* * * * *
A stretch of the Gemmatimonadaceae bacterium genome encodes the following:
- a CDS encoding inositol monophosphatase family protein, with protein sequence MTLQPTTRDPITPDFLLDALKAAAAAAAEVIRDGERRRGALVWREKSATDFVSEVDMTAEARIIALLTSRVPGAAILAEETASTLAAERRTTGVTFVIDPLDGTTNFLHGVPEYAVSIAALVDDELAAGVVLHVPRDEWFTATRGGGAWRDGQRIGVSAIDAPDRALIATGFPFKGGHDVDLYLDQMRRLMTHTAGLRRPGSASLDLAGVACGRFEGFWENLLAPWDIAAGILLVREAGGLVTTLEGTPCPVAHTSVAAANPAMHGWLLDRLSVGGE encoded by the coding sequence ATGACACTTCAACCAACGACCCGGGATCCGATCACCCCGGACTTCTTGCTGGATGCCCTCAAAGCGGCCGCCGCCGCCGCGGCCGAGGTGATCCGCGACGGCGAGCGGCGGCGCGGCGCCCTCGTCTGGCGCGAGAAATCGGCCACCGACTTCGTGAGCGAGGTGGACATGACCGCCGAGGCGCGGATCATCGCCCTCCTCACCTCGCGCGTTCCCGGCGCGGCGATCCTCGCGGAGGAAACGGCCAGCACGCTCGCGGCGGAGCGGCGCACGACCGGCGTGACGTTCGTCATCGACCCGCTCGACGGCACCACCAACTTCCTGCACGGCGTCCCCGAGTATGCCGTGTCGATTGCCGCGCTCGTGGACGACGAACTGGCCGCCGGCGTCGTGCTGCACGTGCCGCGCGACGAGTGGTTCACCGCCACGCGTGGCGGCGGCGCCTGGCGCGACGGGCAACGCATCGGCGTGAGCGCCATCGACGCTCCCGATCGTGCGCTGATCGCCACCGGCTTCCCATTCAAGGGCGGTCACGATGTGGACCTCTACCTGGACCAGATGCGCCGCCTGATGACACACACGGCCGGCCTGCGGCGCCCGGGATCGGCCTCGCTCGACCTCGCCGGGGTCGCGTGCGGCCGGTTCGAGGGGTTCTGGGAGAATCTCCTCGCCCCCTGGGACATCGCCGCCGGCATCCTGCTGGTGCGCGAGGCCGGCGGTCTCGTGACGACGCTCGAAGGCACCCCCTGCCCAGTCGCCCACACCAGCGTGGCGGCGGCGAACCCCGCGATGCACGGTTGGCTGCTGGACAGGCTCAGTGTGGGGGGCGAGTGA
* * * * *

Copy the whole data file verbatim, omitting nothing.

A stretch of the Gemmatimonadaceae bacterium genome encodes the following:
- a CDS encoding inositol monophosphatase family protein, with protein sequence MTLQPTTRDPITPDFLLDALKAAAAAAAEVIRDGERRRGALVWREKSATDFVSEVDMTAEARIIALLTSRVPGAAILAEETASTLAAERRTTGVTFVIDPLDGTTNFLHGVPEYAVSIAALVDDELAAGVVLHVPRDEWFTATRGGGAWRDGQRIGVSAIDAPDRALIATGFPFKGGHDVDLYLDQMRRLMTHTAGLRRPGSASLDLAGVACGRFEGFWENLLAPWDIAAGILLVREAGGLVTTLEGTPCPVAHTSVAAANPAMHGWLLDRLSVGGE encoded by the coding sequence ATGACACTTCAACCAACGACCCGGGATCCGATCACCCCGGACTTCTTGCTGGATGCCCTCAAAGCGGCCGCCGCCGCCGCGGCCGAGGTGATCCGCGACGGCGAGCGGCGGCGCGGCGCCCTCGTCTGGCGCGAGAAATCGGCCACCGACTTCGTGAGCGAGGTGGACATGACCGCCGAGGCGCGGATCATCGCCCTCCTCACCTCGCGCGTTCCCGGCGCGGCGATCCTCGCGGAGGAAACGGCCAGCACGCTCGCGGCGGAGCGGCGCACGACCGGCGTGACGTTCGTCATCGACCCGCTCGACGGCACCACCAACTTCCTGCACGGCGTCCCCGAGTATGCCGTGTCGATTGCCGCGCTCGTGGACGACGAACTGGCCGCCGGCGTCGTGCTGCACGTGCCGCGCGACGAGTGGTTCACCGCCACGCGTGGCGGCGGCGCCTGGCGCGACGGGCAACGCATCGGCGTGAGCGCCATCGACGCTCCCGATCGTGCGCTGATCGCCACCGGCTTCCCATTCAAGGGCGGTCACGATGTGGACCTCTACCTGGACCAGATGCGCCGCCTGATGACACACACGGCCGGCCTGCGGCGCCCGGGATCGGCCTCGCTCGACCTCGCCGGGGTCGCGTGCGGCCGGTTCGAGGGGTTCTGGGAGAATCTCCTCGCCCCCTGGGACATCGCCGCCGGCATCCTGCTGGTGCGCGAGGCCGGCGGTCTCGTGACGACGCTCGAAGGCACCCCCTGCCCAGTCGCCCACACCAGCGTGGCGGCGGCGAACCCCGCGATGCACGGTTGGCTGCTGGACAGGCTCAGTGTGGGGGGCGAGTGA